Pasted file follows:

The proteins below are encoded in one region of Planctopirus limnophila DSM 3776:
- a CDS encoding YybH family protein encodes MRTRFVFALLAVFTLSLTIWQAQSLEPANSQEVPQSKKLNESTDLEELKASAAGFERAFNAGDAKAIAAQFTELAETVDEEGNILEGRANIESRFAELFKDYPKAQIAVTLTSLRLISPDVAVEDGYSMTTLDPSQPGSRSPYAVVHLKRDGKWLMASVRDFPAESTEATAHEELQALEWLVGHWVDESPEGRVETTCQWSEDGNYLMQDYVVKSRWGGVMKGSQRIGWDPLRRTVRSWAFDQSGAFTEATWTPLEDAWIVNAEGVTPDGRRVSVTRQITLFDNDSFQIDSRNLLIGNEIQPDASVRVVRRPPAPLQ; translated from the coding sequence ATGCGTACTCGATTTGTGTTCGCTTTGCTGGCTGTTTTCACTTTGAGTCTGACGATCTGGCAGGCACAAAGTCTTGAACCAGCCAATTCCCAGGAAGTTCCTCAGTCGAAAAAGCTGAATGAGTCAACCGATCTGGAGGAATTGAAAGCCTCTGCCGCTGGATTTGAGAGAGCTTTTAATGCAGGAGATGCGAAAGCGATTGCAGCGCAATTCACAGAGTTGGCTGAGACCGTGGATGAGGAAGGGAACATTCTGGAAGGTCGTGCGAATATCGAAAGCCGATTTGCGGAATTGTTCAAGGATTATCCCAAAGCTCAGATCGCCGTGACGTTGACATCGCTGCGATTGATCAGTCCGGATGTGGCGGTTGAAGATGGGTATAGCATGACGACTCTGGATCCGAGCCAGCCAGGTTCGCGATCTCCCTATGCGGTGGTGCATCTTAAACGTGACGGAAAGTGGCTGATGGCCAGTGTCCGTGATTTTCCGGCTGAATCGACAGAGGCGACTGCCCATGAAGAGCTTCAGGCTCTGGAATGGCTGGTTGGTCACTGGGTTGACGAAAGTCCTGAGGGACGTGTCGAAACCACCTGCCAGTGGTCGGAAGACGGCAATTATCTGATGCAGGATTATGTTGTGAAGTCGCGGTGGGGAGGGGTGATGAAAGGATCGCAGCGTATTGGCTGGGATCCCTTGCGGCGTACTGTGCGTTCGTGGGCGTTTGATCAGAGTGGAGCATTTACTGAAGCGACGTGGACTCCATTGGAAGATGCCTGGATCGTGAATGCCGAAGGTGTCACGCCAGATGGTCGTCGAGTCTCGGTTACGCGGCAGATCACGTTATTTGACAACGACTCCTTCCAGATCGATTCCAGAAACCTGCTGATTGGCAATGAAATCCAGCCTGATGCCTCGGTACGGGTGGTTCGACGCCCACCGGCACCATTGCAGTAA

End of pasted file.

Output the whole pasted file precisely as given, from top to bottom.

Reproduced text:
The proteins below are encoded in one region of Planctopirus limnophila DSM 3776:
- a CDS encoding YybH family protein encodes MRTRFVFALLAVFTLSLTIWQAQSLEPANSQEVPQSKKLNESTDLEELKASAAGFERAFNAGDAKAIAAQFTELAETVDEEGNILEGRANIESRFAELFKDYPKAQIAVTLTSLRLISPDVAVEDGYSMTTLDPSQPGSRSPYAVVHLKRDGKWLMASVRDFPAESTEATAHEELQALEWLVGHWVDESPEGRVETTCQWSEDGNYLMQDYVVKSRWGGVMKGSQRIGWDPLRRTVRSWAFDQSGAFTEATWTPLEDAWIVNAEGVTPDGRRVSVTRQITLFDNDSFQIDSRNLLIGNEIQPDASVRVVRRPPAPLQ; translated from the coding sequence ATGCGTACTCGATTTGTGTTCGCTTTGCTGGCTGTTTTCACTTTGAGTCTGACGATCTGGCAGGCACAAAGTCTTGAACCAGCCAATTCCCAGGAAGTTCCTCAGTCGAAAAAGCTGAATGAGTCAACCGATCTGGAGGAATTGAAAGCCTCTGCCGCTGGATTTGAGAGAGCTTTTAATGCAGGAGATGCGAAAGCGATTGCAGCGCAATTCACAGAGTTGGCTGAGACCGTGGATGAGGAAGGGAACATTCTGGAAGGTCGTGCGAATATCGAAAGCCGATTTGCGGAATTGTTCAAGGATTATCCCAAAGCTCAGATCGCCGTGACGTTGACATCGCTGCGATTGATCAGTCCGGATGTGGCGGTTGAAGATGGGTATAGCATGACGACTCTGGATCCGAGCCAGCCAGGTTCGCGATCTCCCTATGCGGTGGTGCATCTTAAACGTGACGGAAAGTGGCTGATGGCCAGTGTCCGTGATTTTCCGGCTGAATCGACAGAGGCGACTGCCCATGAAGAGCTTCAGGCTCTGGAATGGCTGGTTGGTCACTGGGTTGACGAAAGTCCTGAGGGACGTGTCGAAACCACCTGCCAGTGGTCGGAAGACGGCAATTATCTGATGCAGGATTATGTTGTGAAGTCGCGGTGGGGAGGGGTGATGAAAGGATCGCAGCGTATTGGCTGGGATCCCTTGCGGCGTACTGTGCGTTCGTGGGCGTTTGATCAGAGTGGAGCATTTACTGAAGCGACGTGGACTCCATTGGAAGATGCCTGGATCGTGAATGCCGAAGGTGTCACGCCAGATGGTCGTCGAGTCTCGGTTACGCGGCAGATCACGTTATTTGACAACGACTCCTTCCAGATCGATTCCAGAAACCTGCTGATTGGCAATGAAATCCAGCCTGATGCCTCGGTACGGGTGGTTCGACGCCCACCGGCACCATTGCAGTAA